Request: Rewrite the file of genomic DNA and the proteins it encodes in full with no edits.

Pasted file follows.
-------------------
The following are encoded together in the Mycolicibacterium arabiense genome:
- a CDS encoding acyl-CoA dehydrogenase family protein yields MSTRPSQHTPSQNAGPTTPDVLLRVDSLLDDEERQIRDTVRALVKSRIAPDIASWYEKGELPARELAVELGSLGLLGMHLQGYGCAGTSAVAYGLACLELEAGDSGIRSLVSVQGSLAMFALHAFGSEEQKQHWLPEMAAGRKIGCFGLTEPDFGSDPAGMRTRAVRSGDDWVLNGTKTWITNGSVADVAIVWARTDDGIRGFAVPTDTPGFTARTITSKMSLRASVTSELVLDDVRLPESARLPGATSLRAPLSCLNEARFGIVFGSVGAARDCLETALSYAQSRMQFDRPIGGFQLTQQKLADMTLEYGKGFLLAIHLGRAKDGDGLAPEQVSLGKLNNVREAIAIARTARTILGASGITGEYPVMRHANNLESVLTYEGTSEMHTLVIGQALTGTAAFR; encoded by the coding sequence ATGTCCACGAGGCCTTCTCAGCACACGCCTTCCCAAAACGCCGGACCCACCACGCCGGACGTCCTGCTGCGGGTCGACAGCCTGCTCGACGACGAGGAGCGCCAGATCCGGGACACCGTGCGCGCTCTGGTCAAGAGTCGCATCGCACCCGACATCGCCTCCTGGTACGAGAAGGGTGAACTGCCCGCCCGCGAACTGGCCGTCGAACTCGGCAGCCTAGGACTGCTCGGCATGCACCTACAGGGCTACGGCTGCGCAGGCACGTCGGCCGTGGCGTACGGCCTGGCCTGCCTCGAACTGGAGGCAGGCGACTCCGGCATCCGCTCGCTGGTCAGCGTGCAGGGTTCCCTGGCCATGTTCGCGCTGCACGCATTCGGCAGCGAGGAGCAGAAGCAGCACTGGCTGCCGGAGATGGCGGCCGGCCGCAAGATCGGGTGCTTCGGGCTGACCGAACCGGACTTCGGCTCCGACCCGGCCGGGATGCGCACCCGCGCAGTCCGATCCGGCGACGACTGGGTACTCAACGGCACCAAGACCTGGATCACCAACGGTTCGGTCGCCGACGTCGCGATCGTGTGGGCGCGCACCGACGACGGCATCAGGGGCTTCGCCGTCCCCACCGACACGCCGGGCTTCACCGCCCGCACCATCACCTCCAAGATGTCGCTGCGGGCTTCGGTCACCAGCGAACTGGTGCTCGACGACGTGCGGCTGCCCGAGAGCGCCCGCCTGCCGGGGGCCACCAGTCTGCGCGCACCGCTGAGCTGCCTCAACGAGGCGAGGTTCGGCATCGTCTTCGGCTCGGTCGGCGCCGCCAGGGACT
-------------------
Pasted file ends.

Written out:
The following are encoded together in the Mycolicibacterium arabiense genome:
- a CDS encoding acyl-CoA dehydrogenase family protein yields MSTRPSQHTPSQNAGPTTPDVLLRVDSLLDDEERQIRDTVRALVKSRIAPDIASWYEKGELPARELAVELGSLGLLGMHLQGYGCAGTSAVAYGLACLELEAGDSGIRSLVSVQGSLAMFALHAFGSEEQKQHWLPEMAAGRKIGCFGLTEPDFGSDPAGMRTRAVRSGDDWVLNGTKTWITNGSVADVAIVWARTDDGIRGFAVPTDTPGFTARTITSKMSLRASVTSELVLDDVRLPESARLPGATSLRAPLSCLNEARFGIVFGSVGAARDCLETALSYAQSRMQFDRPIGGFQLTQQKLADMTLEYGKGFLLAIHLGRAKDGDGLAPEQVSLGKLNNVREAIAIARTARTILGASGITGEYPVMRHANNLESVLTYEGTSEMHTLVIGQALTGTAAFR; encoded by the coding sequence ATGTCCACGAGGCCTTCTCAGCACACGCCTTCCCAAAACGCCGGACCCACCACGCCGGACGTCCTGCTGCGGGTCGACAGCCTGCTCGACGACGAGGAGCGCCAGATCCGGGACACCGTGCGCGCTCTGGTCAAGAGTCGCATCGCACCCGACATCGCCTCCTGGTACGAGAAGGGTGAACTGCCCGCCCGCGAACTGGCCGTCGAACTCGGCAGCCTAGGACTGCTCGGCATGCACCTACAGGGCTACGGCTGCGCAGGCACGTCGGCCGTGGCGTACGGCCTGGCCTGCCTCGAACTGGAGGCAGGCGACTCCGGCATCCGCTCGCTGGTCAGCGTGCAGGGTTCCCTGGCCATGTTCGCGCTGCACGCATTCGGCAGCGAGGAGCAGAAGCAGCACTGGCTGCCGGAGATGGCGGCCGGCCGCAAGATCGGGTGCTTCGGGCTGACCGAACCGGACTTCGGCTCCGACCCGGCCGGGATGCGCACCCGCGCAGTCCGATCCGGCGACGACTGGGTACTCAACGGCACCAAGACCTGGATCACCAACGGTTCGGTCGCCGACGTCGCGATCGTGTGGGCGCGCACCGACGACGGCATCAGGGGCTTCGCCGTCCCCACCGACACGCCGGGCTTCACCGCCCGCACCATCACCTCCAAGATGTCGCTGCGGGCTTCGGTCACCAGCGAACTGGTGCTCGACGACGTGCGGCTGCCCGAGAGCGCCCGCCTGCCGGGGGCCACCAGTCTGCGCGCACCGCTGAGCTGCCTCAACGAGGCGAGGTTCGGCATCGTCTTCGGCTCGGTCGGCGCCGCCAGGGACT